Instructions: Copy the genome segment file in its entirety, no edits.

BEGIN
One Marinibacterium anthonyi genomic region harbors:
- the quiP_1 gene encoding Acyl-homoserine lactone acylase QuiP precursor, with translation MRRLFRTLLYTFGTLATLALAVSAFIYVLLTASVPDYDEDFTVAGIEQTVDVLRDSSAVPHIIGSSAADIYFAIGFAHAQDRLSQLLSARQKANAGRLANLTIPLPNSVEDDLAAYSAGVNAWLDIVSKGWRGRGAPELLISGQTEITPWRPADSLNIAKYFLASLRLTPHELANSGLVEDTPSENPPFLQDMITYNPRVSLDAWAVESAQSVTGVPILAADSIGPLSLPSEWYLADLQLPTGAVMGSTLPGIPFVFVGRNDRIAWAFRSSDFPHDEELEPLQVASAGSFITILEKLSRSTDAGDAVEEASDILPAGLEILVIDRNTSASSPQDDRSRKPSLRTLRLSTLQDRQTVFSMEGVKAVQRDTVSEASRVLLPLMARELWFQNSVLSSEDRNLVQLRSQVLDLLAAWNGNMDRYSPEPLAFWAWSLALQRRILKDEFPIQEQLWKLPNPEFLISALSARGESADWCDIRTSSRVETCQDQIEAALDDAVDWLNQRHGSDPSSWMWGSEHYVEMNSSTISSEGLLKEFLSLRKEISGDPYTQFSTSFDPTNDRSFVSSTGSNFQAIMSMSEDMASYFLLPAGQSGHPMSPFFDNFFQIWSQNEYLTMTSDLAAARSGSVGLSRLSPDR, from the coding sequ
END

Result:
One Marinibacterium anthonyi genomic region harbors:
- the quiP_1 gene encoding Acyl-homoserine lactone acylase QuiP precursor, with translation MRRLFRTLLYTFGTLATLALAVSAFIYVLLTASVPDYDEDFTVAGIEQTVDVLRDSSAVPHIIGSSAADIYFAIGFAHAQDRLSQLLSARQKANAGRLANLTIPLPNSVEDDLAAYSAGVNAWLDIVSKGWRGRGAPELLISGQTEITPWRPADSLNIAKYFLASLRLTPHELANSGLVEDTPSENPPFLQDMITYNPRVSLDAWAVESAQSVTGVPILAADSIGPLSLPSEWYLADLQLPTGAVMGSTLPGIPFVFVGRNDRIAWAFRSSDFPHDEELEPLQVASAGSFITILEKLSRSTDAGDAVEEASDILPAGLEILVIDRNTSASSPQDDRSRKPSLRTLRLSTLQDRQTVFSMEGVKAVQRDTVSEASRVLLPLMARELWFQNSVLSSEDRNLVQLRSQVLDLLAAWNGNMDRYSPEPLAFWAWSLALQRRILKDEFPIQEQLWKLPNPEFLISALSARGESADWCDIRTSSRVETCQDQIEAALDDAVDWLNQRHGSDPSSWMWGSEHYVEMNSSTISSEGLLKEFLSLRKEISGDPYTQFSTSFDPTNDRSFVSSTGSNFQAIMSMSEDMASYFLLPAGQSGHPMSPFFDNFFQIWSQNEYLTMTSDLAAARSGSVGLSRLSPDR, from the coding sequ